Projections - Movie Reviews

Shineing Through

Shining Through

Passing her time watching wartime movies in New York Linda Voss (Melanie Griffith) dreams of one day saving her aunt and cousins who are hiding somewhere in Berlin during 1941.  Linda is half German half Jew and speaks fluent German with a peasant dialect.

She works as a bi-lingual secretary for lawyer Ed Leland (played by a very distinguished looking Michael Douglas).  He dictates cryptic letters and leaves the office for days at a time, which leads Linda to believe he's a spy.

Linda and Ed begin a love affair, which is interrupted when America joins the war.  Leland, an agent for the O.S.S., is transferred to Washington and after a short stint in the War Department.  Linda follows him to resume her job as his secretary.  She volunteers to go to Berlin to gather information on a new "bomb with wings" that the Germans are developing.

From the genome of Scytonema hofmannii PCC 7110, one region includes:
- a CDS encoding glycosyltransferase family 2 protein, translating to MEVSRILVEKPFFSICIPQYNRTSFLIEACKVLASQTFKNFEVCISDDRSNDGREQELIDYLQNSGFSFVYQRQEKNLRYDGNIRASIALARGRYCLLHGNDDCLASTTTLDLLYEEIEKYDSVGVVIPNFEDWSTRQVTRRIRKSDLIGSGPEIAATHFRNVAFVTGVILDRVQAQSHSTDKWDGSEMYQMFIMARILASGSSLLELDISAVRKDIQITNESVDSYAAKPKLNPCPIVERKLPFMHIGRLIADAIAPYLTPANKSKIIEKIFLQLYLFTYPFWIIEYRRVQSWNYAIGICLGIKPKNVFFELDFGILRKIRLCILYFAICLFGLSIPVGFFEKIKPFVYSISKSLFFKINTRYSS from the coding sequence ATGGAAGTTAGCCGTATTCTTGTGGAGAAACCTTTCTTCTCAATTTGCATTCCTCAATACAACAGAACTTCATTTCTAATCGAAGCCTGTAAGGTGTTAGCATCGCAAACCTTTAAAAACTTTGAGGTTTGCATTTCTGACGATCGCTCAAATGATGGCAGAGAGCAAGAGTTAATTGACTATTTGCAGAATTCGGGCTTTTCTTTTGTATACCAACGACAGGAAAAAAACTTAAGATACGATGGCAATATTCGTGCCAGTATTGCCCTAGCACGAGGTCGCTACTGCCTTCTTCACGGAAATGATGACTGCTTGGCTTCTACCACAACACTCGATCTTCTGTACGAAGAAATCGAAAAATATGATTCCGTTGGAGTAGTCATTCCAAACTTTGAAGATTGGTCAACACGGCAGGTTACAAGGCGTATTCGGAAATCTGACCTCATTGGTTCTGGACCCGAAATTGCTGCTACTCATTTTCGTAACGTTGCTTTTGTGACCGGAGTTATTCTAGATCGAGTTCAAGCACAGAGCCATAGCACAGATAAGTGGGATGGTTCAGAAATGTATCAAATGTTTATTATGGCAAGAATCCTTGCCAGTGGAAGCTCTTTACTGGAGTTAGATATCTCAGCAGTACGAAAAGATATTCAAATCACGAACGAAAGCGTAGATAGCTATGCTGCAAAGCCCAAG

Over Leland's protests, she's sent to Germany for two weeks to work as a domestic.  Her Berlin contact (John Gielgud) is a crusty professional with no time to train a new recruit.

Linda's a clumsy agent, she spills soup at an important Nazi dinner party, turns over tables of fish while trying to pass coded messages and acts very suspiciously.  Nonetheless, she gets a job as a nanny to a high-ranking Nazi officer (Liam Neeson) and the Americans lose track of her.

Director David Seltzer has done a wonderful job resurrecting the 40's with big band music, terrific costumes and great sets (war-torn Berlin is miraculously recreated).

Douglas has star billing, but believe me, this is Griffith's movie all the way.  She's great as Linda, gutsy enough to put herself into danger for what she believes in, but naive enough to think she can handle it by herself.  She has a child-like quality, open and inquisitive, which suits her character perfectly.

It's incredibly implausible, but who cares, because Shining Through is also an exciting, old fashioned, romantic spy thriller.

Shining Through

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